Happy Birthday, Sir Joshua!

Posted in anniversaries by Editor on July 16, 2013

Joshua Reynolds, Self-portrait, ca.1747-49 (London: National Portrait Gallery). Image from Wikimedia Commons.

Joshua Reynolds, Self-portrait, ca. 1747–49 (London: National
Portrait Gallery). Image from Wikimedia Commons

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To mark the birthday of Sir Joshua Reynolds (1723–92), who would turn 290 today, I draw readers’ attention to this blog posting from the material culture seminar series organized by CRASSH at the University of Cambridge. Katy Barrett summarizes presentations made by Matthew Hunter and Mark Hallett on June 11, each of whom addressed Reynolds’s output under the larger rubric of ‘painted things’. Audio is available here»

Recent TLS Reviews (5 July 2013)

Posted in books, exhibitions, reviews by Editor on July 16, 2013

The eighteenth century in The Times Literary Supplement (5 July 2013). . .

Angus Trumble, “Six Half-Lengths: Review of James Stourton and Charles Sebag-Montefiore, The British as Art Collectors, From the Tudors to the Present (Scala, 2012),” TLS (5 July 2013), pp. 3-4.

14095. . . The British as Art Collectors, liberally and beautifully illustrated, sets out the history of the art-collecting impulse in Britain from the beginning of the sixteenth century to the present. Shaping it into four densely packed, chronological sections, James Stourton and Charles Sebag-Montefiore deal, first, with “Royalty” (in other words, collecting at Court, above all the assembly and dispersal of the superb collection of King Charles I at Whitehall); “Aristocracy” (the principally eighteenth-century Whig Grand Tour and country-house phenomena which Quatremère de Quincy had in mind); “Plutocracy” (the transitional period brought about by the displacement effects of the French Revolution and the Napoleonic Wars); and, finally, “Democracy” (which concerns the arrival of the public art museum in the early nineteenth century, its proliferation, and the gradual institutionalization, professionalization and broadening of the collecting impulse into our time).

But this is an over-simplification, for the history of collecting is really the history of individual shoppers, and, occasionally, partnerships or syndicates such as that of the coal and canal magnate the third Duke of Bridgewater, with budgets ranging from the merely large to the positively obscene, and not necessarily husbanded with corresponding degrees of wisdom. It is also the history of sweatypalmed acquisitiveness, of rapacious greed, and also of processes of dissolution and loss – an invariably human story in which mostly anonymous crate-makers, removalists and shipping agents must figure prominently, while debt, disease, dispossession and death often interrupted grand schemes. . .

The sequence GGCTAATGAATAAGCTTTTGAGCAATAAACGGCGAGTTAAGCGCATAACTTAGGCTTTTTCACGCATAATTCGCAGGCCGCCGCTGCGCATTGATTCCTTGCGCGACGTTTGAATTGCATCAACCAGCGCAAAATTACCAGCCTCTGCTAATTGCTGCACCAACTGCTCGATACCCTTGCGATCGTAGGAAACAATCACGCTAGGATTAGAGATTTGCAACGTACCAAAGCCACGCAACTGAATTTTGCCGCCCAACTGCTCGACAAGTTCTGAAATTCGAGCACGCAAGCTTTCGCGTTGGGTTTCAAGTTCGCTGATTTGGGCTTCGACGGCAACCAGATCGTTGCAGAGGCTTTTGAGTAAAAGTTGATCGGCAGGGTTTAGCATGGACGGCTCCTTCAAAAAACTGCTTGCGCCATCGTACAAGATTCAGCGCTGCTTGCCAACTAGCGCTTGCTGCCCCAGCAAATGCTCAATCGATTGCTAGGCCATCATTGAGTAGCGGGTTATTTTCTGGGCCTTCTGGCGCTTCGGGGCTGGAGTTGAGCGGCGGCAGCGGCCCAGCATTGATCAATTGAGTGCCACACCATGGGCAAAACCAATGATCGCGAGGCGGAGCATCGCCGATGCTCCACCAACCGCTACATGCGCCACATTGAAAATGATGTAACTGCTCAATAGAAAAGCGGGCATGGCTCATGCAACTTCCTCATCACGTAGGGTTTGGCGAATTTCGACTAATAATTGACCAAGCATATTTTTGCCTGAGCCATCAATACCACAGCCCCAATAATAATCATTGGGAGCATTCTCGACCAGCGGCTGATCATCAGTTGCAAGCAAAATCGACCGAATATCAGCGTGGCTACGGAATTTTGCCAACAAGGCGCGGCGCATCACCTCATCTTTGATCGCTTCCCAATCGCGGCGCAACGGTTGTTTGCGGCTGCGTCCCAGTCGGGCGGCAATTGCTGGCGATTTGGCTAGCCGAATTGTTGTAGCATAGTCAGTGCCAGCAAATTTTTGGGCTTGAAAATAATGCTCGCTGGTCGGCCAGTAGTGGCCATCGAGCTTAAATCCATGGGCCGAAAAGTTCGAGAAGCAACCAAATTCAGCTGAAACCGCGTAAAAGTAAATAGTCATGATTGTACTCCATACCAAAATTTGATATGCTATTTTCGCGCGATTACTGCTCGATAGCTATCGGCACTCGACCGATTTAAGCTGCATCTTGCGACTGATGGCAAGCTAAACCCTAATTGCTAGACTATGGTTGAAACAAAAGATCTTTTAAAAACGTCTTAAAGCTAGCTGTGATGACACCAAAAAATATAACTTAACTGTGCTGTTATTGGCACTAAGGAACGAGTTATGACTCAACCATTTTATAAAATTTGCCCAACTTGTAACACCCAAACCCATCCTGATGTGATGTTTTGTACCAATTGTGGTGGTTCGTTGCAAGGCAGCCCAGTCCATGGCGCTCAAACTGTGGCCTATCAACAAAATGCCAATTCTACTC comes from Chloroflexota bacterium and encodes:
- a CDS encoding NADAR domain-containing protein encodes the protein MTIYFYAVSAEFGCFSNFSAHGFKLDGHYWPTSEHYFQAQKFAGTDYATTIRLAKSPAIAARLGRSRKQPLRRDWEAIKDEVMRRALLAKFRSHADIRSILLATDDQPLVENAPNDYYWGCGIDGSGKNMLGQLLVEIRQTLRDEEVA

Perhaps the principal pleasure of The British as Art Collectors . .  is the intelligence and effectiveness with which a mass of contemporary illustrative material is marshalled to open a window onto cultural worlds. If at times the text is weighed down by lengthy descriptions of who owned what when, there is also a wealth of information, current and historical, in purely visual form. . .

The full review is available here (subscription required)

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Albert Rivero, “Truths to Life: Review of John Bender, Ends of Enlightenment (Stanford University Press, 2012),” TLS (5 July 2013), p. 12.

080474212XThe publication of Imagining the Penitentiary in 1987 established John Bender as a compelling critic of eighteenth-century British literature and culture. That book, written in imitation of Michel Foucault, connected novels by Daniel Defoe and Henry Fielding to the panoptic model of incarceration that was then emerging. Since then, Bender has published a number of important and groundbreaking essays, ranging widely and often brilliantly over various topics and disciplines. Ends of Enlightenment gathers ten of those essays, grouped under three headings (Enlightenment Knowledge, Enlightenment Novels and Enlightenment Frameworks), with a framing introduction elucidating their common themes and concepts. . .

Novelistic realism has a dark ideological side, but not all essays here cast a suspicious eye on Enlightenment. In its ideal quest for universal and objective knowledge, available in conversation and in print to men and women from every walk of life (Jürgen Habermas’s “public sphere,” a construct Bender invokes frequently), the Enlightenment had many salutary effects. Some of these, in fragmentary and surprising ways – Bender regards the democratically composed Wikipedia as today’s version of Diderot and d’Alembert’s Encyclopédie – are still very much with us.

It is in fact the sceptical David Hume who has displaced Foucault as Bender’s principal point of reference, and who inspires the modes of inquiry and ordering knowledge in Ends of Enlightenment. . .

The full review is available here (subscription required)

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James Hall, “Fade to Grey: Review of the exhibition Paper Palaces: The Topham Collection as a Source for British Neo-Classicism, Eton College Library,” TLS (5 July 2013), pp. 17-18.

. . . Expertly curated by Lucy Gwynn and Adriano Aymonino, Paper Palaces explores the influence exerted on architect-designers by illustrations of antique decorative painting commissioned by Richard Topham (1671-1730), Old Etonian antiquary and MP for Windsor. . .

The exhibition suggests Topham was rather more single-minded and original than Pope would have us believe, even if he did use agents in Italy to amass his roughly 2500 documentary drawings of Roman antiquities. Topham’s was the largest and most systematic collection of its kind in England, unique in being organized by location like a tourist guidebook, with every drawing clearly indexed in his own
hand. . .

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